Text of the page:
King Henry VI, Part 1 | Literature Criticism Phyllis Rackin

This literature criticism consists of approximately 28 pages of analysis & critique of King Henry VI, Part 1.
This section contains 8,206 words
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Phyllis Rackin

SOURCE: "Historical Kings/Theatrical Clowns," in Stages of History: Shakespeare 's English Chronicles, Cornell University Press, 1990, pp. 201-47.

In this essay, Rackin contends that whereas the female characters in 1 Henry VI symbolically threaten the patriarchal, elitist social order, the plebian men in 2 Henry VI literalize that threat.

Captured by her English enemies, Joan is condemned to die at the end of 1 Henry VI, despite her (probably false) claims to be pregnant with an illegitimate child. Nonetheless, there is a sense in which her fictitious bastard progeny survive, reappearing in various forms in Shakespeare's remaining history plays, continuing and developing her antihistorical project. The women in the succeeding Henry VI plays preserve Joan's illicit legacy of witchcraft and adultery, but most of the characters who take up her agenda will be men. Women were not the only persons...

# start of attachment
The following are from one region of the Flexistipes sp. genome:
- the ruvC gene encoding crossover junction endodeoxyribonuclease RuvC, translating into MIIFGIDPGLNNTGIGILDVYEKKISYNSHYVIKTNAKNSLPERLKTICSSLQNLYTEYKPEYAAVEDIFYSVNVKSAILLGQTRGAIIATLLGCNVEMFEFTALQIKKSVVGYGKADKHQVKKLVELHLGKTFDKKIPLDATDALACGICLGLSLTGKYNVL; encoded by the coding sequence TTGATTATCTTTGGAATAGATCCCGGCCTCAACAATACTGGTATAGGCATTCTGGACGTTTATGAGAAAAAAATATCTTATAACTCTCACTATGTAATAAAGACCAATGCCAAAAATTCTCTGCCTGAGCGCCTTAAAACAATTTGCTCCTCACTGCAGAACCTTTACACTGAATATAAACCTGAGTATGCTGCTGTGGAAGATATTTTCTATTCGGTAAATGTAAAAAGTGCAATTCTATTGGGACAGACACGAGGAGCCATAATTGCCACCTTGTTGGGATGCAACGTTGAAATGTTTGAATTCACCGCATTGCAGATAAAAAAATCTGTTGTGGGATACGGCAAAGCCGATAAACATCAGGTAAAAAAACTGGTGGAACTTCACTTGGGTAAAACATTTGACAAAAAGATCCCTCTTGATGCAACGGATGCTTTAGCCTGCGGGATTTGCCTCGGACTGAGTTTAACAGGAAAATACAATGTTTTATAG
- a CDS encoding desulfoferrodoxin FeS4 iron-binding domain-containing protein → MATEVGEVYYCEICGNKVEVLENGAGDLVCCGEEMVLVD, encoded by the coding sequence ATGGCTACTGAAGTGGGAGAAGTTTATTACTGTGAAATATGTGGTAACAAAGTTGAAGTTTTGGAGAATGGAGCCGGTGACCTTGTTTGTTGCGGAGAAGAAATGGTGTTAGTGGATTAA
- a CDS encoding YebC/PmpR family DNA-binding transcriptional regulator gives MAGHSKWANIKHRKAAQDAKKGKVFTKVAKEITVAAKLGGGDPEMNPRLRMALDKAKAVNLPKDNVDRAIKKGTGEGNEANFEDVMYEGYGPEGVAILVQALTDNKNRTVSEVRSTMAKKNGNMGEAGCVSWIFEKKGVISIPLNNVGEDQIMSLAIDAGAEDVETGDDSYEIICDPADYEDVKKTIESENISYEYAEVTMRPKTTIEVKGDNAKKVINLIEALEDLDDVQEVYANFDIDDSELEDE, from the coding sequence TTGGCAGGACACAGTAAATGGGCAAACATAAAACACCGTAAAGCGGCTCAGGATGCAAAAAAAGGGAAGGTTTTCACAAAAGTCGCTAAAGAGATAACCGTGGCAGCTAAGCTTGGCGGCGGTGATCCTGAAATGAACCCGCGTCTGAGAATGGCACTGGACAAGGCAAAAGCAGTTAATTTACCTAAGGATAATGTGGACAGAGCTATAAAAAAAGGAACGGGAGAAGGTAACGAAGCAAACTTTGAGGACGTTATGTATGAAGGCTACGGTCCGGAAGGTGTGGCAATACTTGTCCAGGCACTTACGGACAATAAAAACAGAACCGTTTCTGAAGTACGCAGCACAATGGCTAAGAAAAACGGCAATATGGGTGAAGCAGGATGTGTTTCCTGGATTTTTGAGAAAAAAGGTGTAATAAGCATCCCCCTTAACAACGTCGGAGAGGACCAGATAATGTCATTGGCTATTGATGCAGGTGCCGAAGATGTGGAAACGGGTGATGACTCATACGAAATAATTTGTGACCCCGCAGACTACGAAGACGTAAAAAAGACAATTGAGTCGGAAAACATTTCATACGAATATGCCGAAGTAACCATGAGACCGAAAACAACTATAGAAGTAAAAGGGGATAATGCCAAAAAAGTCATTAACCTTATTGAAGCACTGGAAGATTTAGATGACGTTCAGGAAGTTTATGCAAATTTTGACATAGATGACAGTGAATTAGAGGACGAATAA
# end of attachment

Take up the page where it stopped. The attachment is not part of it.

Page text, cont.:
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This section contains 8,206 words
(approx. 28 pages at 300 words per page)
Buy the Phyllis Rackin